Window screens are essential to have on your windows. They allow you to enjoy the freshness of clean air without inviting bugs or floating debris into your home
When I first learned of this mosquito trap from my friend Dan Rojas (check out his YouTube channel here) I had really low expectations. The function is apparent enough in that it’s just meant to suck mosquitoes up against a screen and hold them there, but I didn’t see how that would really do much good in reality because there’s no bait to attract them. I was wrong.
Pet Screen Fabric is ultra strong screening that resists tears and damage by dogs and cats, yet still offers superb outward visibility. Ideal for areas where children or pets push against the screen. Charcoal color.
When warmer weather approaches, the bugs often come out and want in. They are automatically drawn to window screens when you have the windows open, wanting to be close to the light you probably have on inside your home. Here are some tips for keeping the bugs away from the screens. Use an Insect Repellent […]
There are better ways to stay dry on your screened porch during a rain shower than donning a raincoat. Shield your screened porch with a protective barrier against incoming rain. Innovative solutions incorporate moisture-repellent outdoor fabrics, specialty windows and custom-designed systems to help keep your screened porch and furnishings dry during a rainstorm.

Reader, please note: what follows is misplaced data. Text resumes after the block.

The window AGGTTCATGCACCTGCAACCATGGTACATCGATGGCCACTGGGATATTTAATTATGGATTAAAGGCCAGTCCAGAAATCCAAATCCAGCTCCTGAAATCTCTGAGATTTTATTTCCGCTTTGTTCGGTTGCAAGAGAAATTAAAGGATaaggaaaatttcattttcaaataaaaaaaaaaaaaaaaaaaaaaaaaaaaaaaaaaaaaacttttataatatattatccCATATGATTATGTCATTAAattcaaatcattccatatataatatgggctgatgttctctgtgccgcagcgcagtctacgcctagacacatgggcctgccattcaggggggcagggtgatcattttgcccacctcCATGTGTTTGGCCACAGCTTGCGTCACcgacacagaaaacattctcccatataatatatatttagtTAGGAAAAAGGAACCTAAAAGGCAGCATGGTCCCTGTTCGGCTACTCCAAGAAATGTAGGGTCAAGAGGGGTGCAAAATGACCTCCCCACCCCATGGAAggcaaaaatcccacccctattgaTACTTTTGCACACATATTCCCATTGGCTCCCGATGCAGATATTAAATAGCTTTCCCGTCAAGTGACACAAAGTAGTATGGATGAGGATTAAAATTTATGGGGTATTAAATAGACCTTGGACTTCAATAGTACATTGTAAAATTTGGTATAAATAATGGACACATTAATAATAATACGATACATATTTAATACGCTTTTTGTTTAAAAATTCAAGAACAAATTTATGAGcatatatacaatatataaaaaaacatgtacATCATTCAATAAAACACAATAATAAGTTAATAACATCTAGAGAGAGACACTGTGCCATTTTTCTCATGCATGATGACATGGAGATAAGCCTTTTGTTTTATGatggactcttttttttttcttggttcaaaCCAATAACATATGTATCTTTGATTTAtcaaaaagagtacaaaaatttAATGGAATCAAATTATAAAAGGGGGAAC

Hello AT, Even though it’s hard to believe that spring is actually coming, I was hoping to get some advice with respect to window screens. I am lucky (or unlucky) enough to have very large windows – 76″ inches wide (and double that in height). I am on the parlor floor of my building, so I can’t leave the window open without a screen for bug reasons (and also because I have a very fresh-air-loving pooch)… (Note: Include a pic of your problem and your question gets posted first. Email questions and pics with QUESTIONS in subject line to:editor(at)apartmenttherapy(dot)com)Link To All Good Questions
Window screening was once characterized by bug barriers that were woven from horse hair. Modification in the textile looms replaced horse hair with galvanized screening; however, steel had limitations due to rusting. Steel gave way to non rusting alternatives such as aluminum and fiberglass. Today, these are the most common materials in the market. The two make good window screening options, however, it helps to know the difference between aluminum and fiberglass window screens so that you can make the right choice based on the application.
The Midcoast Green Collaborative is a Maine-based public nonprofit with the wide mission of socially responsible economic growth for their region. There’s also an associated good blog with a high percentage of building-based posts — lots of nice, accessible, generally bite-sized, hands-on observational science. One swell example begins, “Do you leave the screens in your windows and storm windows during the winter? We have been telling clients to remove them, but didn’t have a number for amount of energy sav